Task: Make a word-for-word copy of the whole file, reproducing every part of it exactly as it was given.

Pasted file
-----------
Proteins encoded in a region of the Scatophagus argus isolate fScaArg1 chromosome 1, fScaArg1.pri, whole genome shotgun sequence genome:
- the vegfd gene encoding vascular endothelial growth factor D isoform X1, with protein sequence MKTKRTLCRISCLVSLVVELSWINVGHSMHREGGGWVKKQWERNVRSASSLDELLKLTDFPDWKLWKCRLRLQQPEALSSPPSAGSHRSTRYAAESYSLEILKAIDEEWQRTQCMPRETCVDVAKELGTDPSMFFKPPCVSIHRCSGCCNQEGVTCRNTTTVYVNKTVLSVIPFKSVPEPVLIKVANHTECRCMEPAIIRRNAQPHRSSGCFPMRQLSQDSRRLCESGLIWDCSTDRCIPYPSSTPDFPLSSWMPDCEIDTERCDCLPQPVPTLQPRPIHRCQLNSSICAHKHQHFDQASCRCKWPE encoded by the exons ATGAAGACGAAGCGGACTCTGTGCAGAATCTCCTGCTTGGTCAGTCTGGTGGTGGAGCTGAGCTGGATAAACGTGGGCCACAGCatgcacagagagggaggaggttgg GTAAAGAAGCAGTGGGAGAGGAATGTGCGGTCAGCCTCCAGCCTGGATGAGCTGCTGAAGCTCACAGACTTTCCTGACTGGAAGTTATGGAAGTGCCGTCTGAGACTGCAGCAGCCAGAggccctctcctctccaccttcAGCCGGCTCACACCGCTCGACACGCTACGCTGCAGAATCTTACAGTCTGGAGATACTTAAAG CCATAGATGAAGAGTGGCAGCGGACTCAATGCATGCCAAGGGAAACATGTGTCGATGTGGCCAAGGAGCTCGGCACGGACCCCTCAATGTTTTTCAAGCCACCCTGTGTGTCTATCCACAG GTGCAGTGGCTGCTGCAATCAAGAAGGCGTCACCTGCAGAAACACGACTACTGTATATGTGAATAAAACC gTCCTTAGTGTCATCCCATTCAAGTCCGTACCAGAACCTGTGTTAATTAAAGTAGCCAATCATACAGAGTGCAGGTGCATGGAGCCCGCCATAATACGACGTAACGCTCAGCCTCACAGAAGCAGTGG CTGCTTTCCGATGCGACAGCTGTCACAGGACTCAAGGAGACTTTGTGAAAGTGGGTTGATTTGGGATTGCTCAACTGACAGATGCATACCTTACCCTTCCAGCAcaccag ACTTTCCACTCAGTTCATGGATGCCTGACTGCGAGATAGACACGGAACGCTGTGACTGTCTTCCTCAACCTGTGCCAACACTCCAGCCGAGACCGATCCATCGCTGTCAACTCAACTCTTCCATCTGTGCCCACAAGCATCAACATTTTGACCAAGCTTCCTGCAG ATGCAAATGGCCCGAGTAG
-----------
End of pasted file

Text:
Proteins encoded in a region of the Scatophagus argus isolate fScaArg1 chromosome 1, fScaArg1.pri, whole genome shotgun sequence genome:
- the vegfd gene encoding vascular endothelial growth factor D isoform X1, with protein sequence MKTKRTLCRISCLVSLVVELSWINVGHSMHREGGGWVKKQWERNVRSASSLDELLKLTDFPDWKLWKCRLRLQQPEALSSPPSAGSHRSTRYAAESYSLEILKAIDEEWQRTQCMPRETCVDVAKELGTDPSMFFKPPCVSIHRCSGCCNQEGVTCRNTTTVYVNKTVLSVIPFKSVPEPVLIKVANHTECRCMEPAIIRRNAQPHRSSGCFPMRQLSQDSRRLCESGLIWDCSTDRCIPYPSSTPDFPLSSWMPDCEIDTERCDCLPQPVPTLQPRPIHRCQLNSSICAHKHQHFDQASCRCKWPE encoded by the exons ATGAAGACGAAGCGGACTCTGTGCAGAATCTCCTGCTTGGTCAGTCTGGTGGTGGAGCTGAGCTGGATAAACGTGGGCCACAGCatgcacagagagggaggaggttgg GTAAAGAAGCAGTGGGAGAGGAATGTGCGGTCAGCCTCCAGCCTGGATGAGCTGCTGAAGCTCACAGACTTTCCTGACTGGAAGTTATGGAAGTGCCGTCTGAGACTGCAGCAGCCAGAggccctctcctctccaccttcAGCCGGCTCACACCGCTCGACACGCTACGCTGCAGAATCTTACAGTCTGGAGATACTTAAAG CCATAGATGAAGAGTGGCAGCGGACTCAATGCATGCCAAGGGAAACATGTGTCGATGTGGCCAAGGAGCTCGGCACGGACCCCTCAATGTTTTTCAAGCCACCCTGTGTGTCTATCCACAG GTGCAGTGGCTGCTGCAATCAAGAAGGCGTCACCTGCAGAAACACGACTACTGTATATGTGAATAAAACC gTCCTTAGTGTCATCCCATTCAAGTCCGTACCAGAACCTGTGTTAATTAAAGTAGCCAATCATACAGAGTGCAGGTGCATGGAGCCCGCCATAATACGACGTAACGCTCAGCCTCACAGAAGCAGTGG CTGCTTTCCGATGCGACAGCTGTCACAGGACTCAAGGAGACTTTGTGAAAGTGGGTTGATTTGGGATTGCTCAACTGACAGATGCATACCTTACCCTTCCAGCAcaccag ACTTTCCACTCAGTTCATGGATGCCTGACTGCGAGATAGACACGGAACGCTGTGACTGTCTTCCTCAACCTGTGCCAACACTCCAGCCGAGACCGATCCATCGCTGTCAACTCAACTCTTCCATCTGTGCCCACAAGCATCAACATTTTGACCAAGCTTCCTGCAG ATGCAAATGGCCCGAGTAG